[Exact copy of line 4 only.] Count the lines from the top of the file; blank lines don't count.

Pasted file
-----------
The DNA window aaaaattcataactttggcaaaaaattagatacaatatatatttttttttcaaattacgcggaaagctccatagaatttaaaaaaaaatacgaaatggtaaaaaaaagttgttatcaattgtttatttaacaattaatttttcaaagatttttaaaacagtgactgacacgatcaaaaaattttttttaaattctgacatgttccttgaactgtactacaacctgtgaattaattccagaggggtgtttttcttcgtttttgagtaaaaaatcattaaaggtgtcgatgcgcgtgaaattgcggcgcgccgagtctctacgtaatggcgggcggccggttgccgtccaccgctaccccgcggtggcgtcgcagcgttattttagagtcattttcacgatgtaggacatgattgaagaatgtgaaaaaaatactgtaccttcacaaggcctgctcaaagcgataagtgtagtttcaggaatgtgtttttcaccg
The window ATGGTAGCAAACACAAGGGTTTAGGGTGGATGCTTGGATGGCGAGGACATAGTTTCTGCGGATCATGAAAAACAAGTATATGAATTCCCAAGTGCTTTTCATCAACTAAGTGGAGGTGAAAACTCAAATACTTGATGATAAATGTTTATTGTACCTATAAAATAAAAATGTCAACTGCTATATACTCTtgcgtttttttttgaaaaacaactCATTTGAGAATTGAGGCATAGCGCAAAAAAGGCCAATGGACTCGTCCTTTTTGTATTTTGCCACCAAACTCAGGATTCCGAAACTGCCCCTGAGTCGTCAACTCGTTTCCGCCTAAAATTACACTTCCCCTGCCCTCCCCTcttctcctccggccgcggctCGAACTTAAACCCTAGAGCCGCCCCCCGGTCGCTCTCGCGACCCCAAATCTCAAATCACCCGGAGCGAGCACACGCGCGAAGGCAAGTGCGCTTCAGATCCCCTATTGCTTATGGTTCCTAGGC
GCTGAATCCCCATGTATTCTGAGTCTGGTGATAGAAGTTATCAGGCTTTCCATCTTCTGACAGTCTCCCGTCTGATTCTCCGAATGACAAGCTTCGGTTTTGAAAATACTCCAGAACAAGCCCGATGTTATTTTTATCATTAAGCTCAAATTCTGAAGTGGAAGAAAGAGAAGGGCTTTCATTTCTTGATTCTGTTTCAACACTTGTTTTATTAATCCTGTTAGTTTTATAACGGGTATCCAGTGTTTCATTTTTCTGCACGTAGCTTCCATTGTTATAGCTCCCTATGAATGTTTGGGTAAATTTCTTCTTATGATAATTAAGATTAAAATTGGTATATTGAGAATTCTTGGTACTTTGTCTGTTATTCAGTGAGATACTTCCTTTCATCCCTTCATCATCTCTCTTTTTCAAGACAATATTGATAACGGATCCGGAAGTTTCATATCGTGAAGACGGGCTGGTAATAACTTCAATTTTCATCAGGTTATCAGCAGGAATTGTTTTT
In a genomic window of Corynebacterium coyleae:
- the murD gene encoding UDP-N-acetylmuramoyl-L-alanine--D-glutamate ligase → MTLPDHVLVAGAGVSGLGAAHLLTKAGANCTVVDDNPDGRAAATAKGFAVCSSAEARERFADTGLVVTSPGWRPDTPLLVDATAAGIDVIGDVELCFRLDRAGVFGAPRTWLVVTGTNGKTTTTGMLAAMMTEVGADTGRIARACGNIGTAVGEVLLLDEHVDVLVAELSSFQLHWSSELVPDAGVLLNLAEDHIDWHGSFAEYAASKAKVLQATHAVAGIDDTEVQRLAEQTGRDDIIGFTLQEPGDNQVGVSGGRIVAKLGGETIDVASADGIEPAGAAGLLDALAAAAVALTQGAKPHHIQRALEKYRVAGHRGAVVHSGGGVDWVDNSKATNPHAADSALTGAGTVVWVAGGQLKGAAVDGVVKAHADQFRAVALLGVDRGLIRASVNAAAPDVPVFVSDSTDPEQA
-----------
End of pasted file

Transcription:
In a genomic window of Corynebacterium coyleae: